But why SO hard? Why so hard that I can’t seem to manage what I think I ought to be accomplishing?
Still the wrong question.
Would I really be content with life as it is if I had any clearer understanding of WHY life is as it is? No!
If life is hard so that we learn and grow, then we aren’t even supposed to be content exactly as is—we’re supposed to be growing and moving on, changing our thinking and our approach and our outcome to something better than what comes naturally.
Looking backwards at how we got to the state we are in is helpful, to see consequences of actions so we can make better choices as we go on. Looking backwards can also be helpful in seeing what all we’ve forgotten that we should be thankful for, so we realize that life isn’t as bad as it might seem when only focused on a small part.
But when one is angry and frustrated, then asking “why” life is as it is, is actually mostly looking to blame. Why did God put me in this lousy life? Why don’t other people make my life easier? Why am I so stupid I don’t do something completely different?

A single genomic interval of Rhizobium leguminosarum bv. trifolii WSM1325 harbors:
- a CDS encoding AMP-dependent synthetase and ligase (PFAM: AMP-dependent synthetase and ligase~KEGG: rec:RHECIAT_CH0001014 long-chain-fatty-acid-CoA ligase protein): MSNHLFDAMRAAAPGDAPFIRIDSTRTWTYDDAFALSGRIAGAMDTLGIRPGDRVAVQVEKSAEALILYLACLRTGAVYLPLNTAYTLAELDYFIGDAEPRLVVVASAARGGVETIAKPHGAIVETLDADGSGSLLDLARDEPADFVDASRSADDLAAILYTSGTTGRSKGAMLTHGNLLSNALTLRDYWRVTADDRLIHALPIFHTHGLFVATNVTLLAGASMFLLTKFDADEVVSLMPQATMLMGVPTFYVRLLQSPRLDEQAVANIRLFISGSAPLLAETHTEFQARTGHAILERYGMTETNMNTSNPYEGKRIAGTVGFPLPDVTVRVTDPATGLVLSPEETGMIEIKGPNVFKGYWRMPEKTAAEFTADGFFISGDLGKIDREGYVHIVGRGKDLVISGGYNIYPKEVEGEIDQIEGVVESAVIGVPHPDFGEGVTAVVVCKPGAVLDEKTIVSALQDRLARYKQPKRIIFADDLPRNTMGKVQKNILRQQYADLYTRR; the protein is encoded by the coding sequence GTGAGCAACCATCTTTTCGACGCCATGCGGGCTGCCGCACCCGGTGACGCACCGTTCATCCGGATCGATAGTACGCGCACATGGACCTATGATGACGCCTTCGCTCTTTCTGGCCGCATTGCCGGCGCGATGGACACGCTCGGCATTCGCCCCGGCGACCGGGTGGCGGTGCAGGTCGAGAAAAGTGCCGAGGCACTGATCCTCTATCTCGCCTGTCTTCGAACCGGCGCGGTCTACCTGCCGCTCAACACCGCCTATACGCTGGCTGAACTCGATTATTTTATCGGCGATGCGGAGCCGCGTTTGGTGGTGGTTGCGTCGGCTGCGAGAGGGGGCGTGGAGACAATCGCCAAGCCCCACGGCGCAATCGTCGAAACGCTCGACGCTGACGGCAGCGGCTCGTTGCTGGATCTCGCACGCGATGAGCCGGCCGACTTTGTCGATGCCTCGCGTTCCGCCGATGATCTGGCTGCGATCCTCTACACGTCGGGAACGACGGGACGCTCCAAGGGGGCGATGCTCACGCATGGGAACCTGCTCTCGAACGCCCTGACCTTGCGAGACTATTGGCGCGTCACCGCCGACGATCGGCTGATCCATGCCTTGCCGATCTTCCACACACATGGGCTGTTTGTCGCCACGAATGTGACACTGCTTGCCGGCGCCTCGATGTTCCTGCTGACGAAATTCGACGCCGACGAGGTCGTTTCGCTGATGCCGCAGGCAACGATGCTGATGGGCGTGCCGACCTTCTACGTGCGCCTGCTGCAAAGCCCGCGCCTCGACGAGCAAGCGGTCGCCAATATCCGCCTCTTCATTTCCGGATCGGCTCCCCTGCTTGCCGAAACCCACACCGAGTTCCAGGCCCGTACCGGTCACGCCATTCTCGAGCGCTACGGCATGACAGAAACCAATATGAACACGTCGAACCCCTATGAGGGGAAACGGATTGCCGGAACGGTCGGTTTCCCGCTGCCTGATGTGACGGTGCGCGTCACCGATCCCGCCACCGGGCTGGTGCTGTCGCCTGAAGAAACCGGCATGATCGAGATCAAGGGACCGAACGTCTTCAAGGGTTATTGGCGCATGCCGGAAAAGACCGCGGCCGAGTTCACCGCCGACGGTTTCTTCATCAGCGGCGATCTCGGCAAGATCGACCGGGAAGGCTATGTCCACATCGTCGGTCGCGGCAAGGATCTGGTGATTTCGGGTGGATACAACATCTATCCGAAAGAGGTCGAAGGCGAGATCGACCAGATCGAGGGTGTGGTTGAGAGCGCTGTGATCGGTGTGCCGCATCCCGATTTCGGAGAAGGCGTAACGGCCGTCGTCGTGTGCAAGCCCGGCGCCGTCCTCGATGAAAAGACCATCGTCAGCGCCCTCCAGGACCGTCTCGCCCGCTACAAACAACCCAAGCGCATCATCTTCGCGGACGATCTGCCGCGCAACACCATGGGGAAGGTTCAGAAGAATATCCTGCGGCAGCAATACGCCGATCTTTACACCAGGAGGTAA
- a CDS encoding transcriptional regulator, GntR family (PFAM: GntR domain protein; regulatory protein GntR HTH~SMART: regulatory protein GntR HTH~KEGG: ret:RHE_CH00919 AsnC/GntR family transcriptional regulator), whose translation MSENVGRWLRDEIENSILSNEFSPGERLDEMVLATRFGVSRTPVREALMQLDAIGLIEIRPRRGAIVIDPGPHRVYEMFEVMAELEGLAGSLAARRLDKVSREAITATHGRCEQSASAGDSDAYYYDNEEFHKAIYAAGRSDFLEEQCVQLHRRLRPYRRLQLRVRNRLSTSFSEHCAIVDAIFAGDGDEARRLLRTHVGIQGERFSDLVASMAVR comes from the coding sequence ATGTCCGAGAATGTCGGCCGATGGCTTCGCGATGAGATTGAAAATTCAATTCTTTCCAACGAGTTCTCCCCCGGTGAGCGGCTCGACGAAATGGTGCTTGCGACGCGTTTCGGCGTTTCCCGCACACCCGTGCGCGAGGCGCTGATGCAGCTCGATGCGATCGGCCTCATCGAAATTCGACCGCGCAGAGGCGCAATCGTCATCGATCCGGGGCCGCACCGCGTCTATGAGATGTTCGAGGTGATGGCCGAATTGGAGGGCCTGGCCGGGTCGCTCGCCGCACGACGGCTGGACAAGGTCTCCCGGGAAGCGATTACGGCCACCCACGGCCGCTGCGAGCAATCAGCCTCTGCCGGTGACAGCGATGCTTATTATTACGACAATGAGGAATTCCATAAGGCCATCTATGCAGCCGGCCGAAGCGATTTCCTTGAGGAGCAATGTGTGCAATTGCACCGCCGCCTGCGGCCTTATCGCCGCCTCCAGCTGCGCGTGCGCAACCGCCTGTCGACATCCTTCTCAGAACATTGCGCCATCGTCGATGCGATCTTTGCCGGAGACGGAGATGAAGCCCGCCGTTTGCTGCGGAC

Blame breads bitterness, loneliness, and depression. When vented, angry blame only make a problem bigger.
Life is what it is—so far as the present moment. The future depends on our choices.
The right question is “What am I going to do to make things BETTER?”
As long as there’s a plan or an idea to move forward positively, there’s hope for goodness. And where there’s hope and action, there’s joy, and love, and progress toward all good things.
When positivity is radiated, improvement can grow and multiply.
So what are you going to do to make things better?
NOT “What are you going to do for revenge?” NOT “What are you going to do to get free of miserable responsibilities?”
What are YOU going to do to make things TRULY BETTER?